Thursday, June 13, 2013

Thursday roundup (06-13-13)

60% chance of global recession ["in the next three to five years"]: Pimco (CNNMoney)

Euro zone inflation outlook ebbs, but ECB to stand pat: Reuters poll (Reuters)

Felix Zulauf: Japan Will Be the Root Cause of the Next Global Crisis: Also, if consensus is correct, bond markets are at serious risk (Financial Sense)

The Biggest Economic Mystery of 2013: What's Up With Inflation [in the US]?: Despite QE3, core inflation just hit a 50-year low (The Atlantic)

FDIC’s Thomas Hoenig on bank separation, safety nets and Basel III (Central Banking)

Senator Warren calls for tough cross-border swap rules (Reuters)

FHFA Nominee Melvin Watt Would Prolong Fannie Mae/Freddie Mac Bailout (National Legal and Policy Center)

California, Illinois on Brink of Pension Crisis; New Actuarial Rules Will Force States to Admit Problems (Mish's Global Economic Trend Analysis blog)

A Great Sucking Sound [deals with the siphoning of wealth from global agriculture] Part 1 (Triple Crisis) Part 2 (Triple Crisis) Part 3 (Triple Crisis)

America's Worst Charities: You've given them more than $1 billion. They've given almost nothing to the needy. (Tampa Bay Times)

RBS to cut 2,000 more jobs as shares tumble: Decision comes after surprise exit of chief executive Stephen Hester (The Independent)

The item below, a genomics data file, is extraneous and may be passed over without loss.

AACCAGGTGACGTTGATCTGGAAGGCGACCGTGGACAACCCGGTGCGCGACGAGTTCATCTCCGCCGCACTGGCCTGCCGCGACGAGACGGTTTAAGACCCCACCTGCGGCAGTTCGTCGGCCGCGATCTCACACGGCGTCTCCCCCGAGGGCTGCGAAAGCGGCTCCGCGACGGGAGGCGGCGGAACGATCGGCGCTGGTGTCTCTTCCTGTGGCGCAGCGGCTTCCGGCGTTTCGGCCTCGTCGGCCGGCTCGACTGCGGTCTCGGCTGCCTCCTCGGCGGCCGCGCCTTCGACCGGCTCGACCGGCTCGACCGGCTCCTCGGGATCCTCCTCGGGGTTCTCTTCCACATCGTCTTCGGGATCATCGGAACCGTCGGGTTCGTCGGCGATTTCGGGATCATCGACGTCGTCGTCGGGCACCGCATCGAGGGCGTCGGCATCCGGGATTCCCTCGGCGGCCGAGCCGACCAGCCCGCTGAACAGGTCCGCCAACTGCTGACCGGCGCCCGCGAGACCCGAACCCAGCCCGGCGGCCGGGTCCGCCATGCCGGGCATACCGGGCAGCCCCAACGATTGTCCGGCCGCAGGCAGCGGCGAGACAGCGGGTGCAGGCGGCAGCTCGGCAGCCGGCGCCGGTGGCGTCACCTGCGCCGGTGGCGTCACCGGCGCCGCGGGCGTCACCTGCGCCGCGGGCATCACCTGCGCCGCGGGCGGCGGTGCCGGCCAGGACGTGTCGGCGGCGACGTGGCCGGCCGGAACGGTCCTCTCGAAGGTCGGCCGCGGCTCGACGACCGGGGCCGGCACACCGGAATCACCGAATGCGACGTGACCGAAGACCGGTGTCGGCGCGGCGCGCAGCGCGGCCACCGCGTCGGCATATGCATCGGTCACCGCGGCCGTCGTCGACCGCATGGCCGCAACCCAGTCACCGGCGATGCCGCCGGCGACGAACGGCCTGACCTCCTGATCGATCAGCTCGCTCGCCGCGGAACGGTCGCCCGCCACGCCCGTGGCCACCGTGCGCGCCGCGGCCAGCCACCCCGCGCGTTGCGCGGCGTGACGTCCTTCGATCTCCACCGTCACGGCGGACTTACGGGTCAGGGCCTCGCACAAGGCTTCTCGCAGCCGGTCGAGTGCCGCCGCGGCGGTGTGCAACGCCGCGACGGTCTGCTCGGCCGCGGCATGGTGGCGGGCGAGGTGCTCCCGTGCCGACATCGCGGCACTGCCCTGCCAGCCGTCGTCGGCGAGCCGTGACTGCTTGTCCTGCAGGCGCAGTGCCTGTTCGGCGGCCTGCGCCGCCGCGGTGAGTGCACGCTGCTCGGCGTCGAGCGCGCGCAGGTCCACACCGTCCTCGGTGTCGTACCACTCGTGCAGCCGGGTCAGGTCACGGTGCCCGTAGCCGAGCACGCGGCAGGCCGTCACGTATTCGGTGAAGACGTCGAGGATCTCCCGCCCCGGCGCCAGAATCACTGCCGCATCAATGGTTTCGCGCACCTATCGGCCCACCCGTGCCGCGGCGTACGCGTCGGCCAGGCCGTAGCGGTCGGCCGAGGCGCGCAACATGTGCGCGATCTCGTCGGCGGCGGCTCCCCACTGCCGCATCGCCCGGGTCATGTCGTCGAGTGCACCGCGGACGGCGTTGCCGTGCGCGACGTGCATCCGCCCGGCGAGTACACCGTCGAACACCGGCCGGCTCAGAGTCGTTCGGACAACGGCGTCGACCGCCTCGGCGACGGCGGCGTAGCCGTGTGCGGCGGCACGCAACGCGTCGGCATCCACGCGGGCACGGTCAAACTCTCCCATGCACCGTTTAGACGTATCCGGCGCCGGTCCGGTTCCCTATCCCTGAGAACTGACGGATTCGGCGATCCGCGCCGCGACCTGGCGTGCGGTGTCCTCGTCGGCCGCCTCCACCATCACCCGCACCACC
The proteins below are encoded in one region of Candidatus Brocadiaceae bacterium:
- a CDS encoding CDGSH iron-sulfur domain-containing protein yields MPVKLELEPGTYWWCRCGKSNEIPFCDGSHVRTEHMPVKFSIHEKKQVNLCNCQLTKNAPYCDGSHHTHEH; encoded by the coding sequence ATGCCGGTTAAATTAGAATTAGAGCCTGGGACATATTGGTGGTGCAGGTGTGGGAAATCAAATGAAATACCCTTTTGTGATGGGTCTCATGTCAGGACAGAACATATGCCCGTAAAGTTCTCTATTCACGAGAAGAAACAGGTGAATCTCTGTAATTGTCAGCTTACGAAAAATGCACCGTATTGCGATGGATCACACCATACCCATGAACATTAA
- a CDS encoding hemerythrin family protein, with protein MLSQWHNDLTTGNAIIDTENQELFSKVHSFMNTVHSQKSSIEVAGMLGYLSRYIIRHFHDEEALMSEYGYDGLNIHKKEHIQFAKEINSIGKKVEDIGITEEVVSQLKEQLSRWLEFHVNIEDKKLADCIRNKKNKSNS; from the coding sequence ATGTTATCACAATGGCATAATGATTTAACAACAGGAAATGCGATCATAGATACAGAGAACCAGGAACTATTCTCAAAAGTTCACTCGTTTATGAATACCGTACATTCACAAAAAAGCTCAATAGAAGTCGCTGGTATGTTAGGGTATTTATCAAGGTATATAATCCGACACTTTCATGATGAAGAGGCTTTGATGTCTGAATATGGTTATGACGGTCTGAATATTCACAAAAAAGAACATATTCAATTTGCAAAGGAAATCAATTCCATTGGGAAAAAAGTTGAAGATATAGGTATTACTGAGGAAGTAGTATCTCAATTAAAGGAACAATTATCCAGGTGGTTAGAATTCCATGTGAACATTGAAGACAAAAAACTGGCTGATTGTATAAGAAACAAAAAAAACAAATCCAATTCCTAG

Symantec Layoffs Have Begun In Earnest: About 1,700 Jobs Will Be Cut, Sources Say (The Business Insider)

Labeling GMO-Foods Is Not a “Radical, Screwball Commie Plot” Says Mark Bittman (Yahoo!'s The Daily Ticker)



Download the True Food Shopper's Guide: How to Avoid Foods Made with Genetically Modified Organisms [GMOs] (The Center for Food Safety)

     The aim of this blog is to show (mostly from reports in mainstream respected news sources) that there is reason to believe that both the United States and the global economies remain fragile in the wake of the financial crisis of 2008 and that a number of threats that exist today could, if they worsened, bring about economic depression -- not just a minor depression, but a depression worse than the Great Depression. This blog further attempts to show that the financial crisis of 2008 was largely a result of the devastating consequences of excessive risk taking and the absence of effective regulation of such behavior. Furthermore, this blog maintains that not only have the lessons that should have been learned from this experience not been learned, but that the risks to the economy, including the persistent building up of "too big to fail" institutions, have actually increased since the crisis began. Finally this blog also brings to light, from time to time, reports of a parallel threat to economic well-being developing in the energy industry, which suggest an energy shock may be coming much closer in time than is generally imagined.

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